It was a mean place on the wrong side of town. It had been a pub bowling club, but the town shut the Red Horse Pub. So the bowlers moved out. They settled on a plot next to the cemetery. House prices couldn’t fall and the locals couldn’t protest about the new neighbours.

The challenge came in the fall of the year.

We weren’t bowlers, rink or Crown Green, we were rugby players. We read the note twice. They didn’t want us for our high quality rucking or spin passes. They wanted to take us down. We were Quiz League, Division A, winners. They thought leagues were for sissies. They wanted a mass face off. All teams, four players each, one night, winner take all.

Steve, John, Paul and I looked at each other. It wasn’t the way we played, but we wouldn’t back down. We were men in the man’s world of quiz leagues. We had to look ourselves in the mirror each morning. We couldn’t do that if we ran, just because it was the Red Horse gang.

The Monday before the showdown I knew I had to tell my fiancée. It was only right. I rang her.

‘On Thursday?’

‘I have to Carol. There are some things a man can’t back down from, and who’s going to answer the literature questions if I’m not there? Steve!? Hah!’

‘But that’s the only night I can see you this week.’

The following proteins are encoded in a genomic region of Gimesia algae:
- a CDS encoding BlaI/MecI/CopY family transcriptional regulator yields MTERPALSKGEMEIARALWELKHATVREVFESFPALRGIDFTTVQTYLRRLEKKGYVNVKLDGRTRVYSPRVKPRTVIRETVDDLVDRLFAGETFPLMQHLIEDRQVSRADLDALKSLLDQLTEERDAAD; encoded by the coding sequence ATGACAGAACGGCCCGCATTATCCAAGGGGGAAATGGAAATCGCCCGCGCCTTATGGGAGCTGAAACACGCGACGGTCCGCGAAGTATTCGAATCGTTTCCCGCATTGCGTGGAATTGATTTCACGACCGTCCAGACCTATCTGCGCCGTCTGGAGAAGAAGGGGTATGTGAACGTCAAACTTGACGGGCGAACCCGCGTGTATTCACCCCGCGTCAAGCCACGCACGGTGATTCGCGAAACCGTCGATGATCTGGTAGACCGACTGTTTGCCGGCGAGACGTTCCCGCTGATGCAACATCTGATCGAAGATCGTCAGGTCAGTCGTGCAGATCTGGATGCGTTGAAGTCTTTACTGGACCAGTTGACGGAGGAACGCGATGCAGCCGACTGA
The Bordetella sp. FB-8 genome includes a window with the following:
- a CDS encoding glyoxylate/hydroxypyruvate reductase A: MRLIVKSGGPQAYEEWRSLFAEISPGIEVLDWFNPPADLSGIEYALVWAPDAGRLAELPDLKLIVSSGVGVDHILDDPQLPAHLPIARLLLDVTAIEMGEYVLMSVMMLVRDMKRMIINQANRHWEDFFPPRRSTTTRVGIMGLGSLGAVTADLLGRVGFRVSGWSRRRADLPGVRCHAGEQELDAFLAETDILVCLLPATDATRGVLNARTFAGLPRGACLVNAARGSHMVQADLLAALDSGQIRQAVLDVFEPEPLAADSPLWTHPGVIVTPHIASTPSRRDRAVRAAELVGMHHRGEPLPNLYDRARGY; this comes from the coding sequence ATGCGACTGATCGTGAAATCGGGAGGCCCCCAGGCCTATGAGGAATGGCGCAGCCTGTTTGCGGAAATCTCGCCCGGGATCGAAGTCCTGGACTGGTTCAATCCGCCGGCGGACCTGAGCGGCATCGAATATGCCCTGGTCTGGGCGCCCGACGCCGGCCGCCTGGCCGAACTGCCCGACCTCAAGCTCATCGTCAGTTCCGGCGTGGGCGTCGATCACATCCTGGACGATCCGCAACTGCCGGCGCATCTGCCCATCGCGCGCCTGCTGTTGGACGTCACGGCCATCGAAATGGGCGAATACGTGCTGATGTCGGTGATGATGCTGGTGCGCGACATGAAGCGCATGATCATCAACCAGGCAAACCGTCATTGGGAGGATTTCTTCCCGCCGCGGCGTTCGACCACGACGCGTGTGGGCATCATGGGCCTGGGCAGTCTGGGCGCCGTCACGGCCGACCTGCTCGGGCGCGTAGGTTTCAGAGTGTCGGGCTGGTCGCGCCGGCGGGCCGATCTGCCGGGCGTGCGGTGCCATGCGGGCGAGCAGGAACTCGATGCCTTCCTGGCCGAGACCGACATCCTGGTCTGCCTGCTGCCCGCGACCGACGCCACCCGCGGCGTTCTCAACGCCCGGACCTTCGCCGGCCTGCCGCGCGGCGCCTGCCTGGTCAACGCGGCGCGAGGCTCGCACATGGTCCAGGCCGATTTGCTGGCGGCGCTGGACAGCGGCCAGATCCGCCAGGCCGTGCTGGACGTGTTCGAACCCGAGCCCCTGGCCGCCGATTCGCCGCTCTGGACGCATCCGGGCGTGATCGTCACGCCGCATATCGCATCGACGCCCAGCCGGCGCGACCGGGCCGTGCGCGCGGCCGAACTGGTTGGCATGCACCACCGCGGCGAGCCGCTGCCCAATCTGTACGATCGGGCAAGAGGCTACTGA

‘I know darling, but I have to do this.’

‘Well, couldn’t I come along?’

‘To the Red Horse!’

‘It’s only the bowling club, the pub shut years ago.’

‘But it’s four man teams and…’


‘Well I suppose ‘person’, but we’ve got four, and a reserve…’

‘Not Mac?’

‘Well, he’s keen and …’

‘He can’t find his way to the bar on his own.’

‘That’s because he’s mean, not because he’s stupid.’ I thought about this for a second, ‘But admittedly he’s not first choice.’

‘Couldn’t I just tag along for a drink and be with you afterwards?’


‘It’s no place for a woman. It’s the Red horse.’ Steve said when I asked about Carol coming.

‘I know but…’

‘Quiz night’s like lad’s night isn’t it? Paul offered.

‘I know, but I just thought it would be easier for me to play in the league games if I let her come this once.’

‘You’re going to be buggering off again though aren’t you? You won’t have to play them twice a season, home and…’ John swallowed hard, ‘at their place, next season and every season after that.’

I decided I was going to make a stand. ‘Well, it’s me with Carol, or Mac on his own.’



We parked on the road. A long way back down the road. The walls of the Red Horse Bowling Club glowered in the evening light. There are some things a man has to do. Doesn’t mean he wants to do them. The slam of the car door broke my reverie.

‘Are we going in or what?’ Carol asked.

With each step my keys beat the jingling, jangling rhythm of our march to destiny. I pulled the invitation from my pocket and re-read the invitation one last time. ‘Entry £6 per team. Quality prizes. Four players only per team. Proceeds in the aid of charity.’ Red Horse events were always in the aid of charity. Nobody ever asked which one.

We waited.

‘Should we maybe go in?’

I shook my head. ‘We said we’d meet outside.’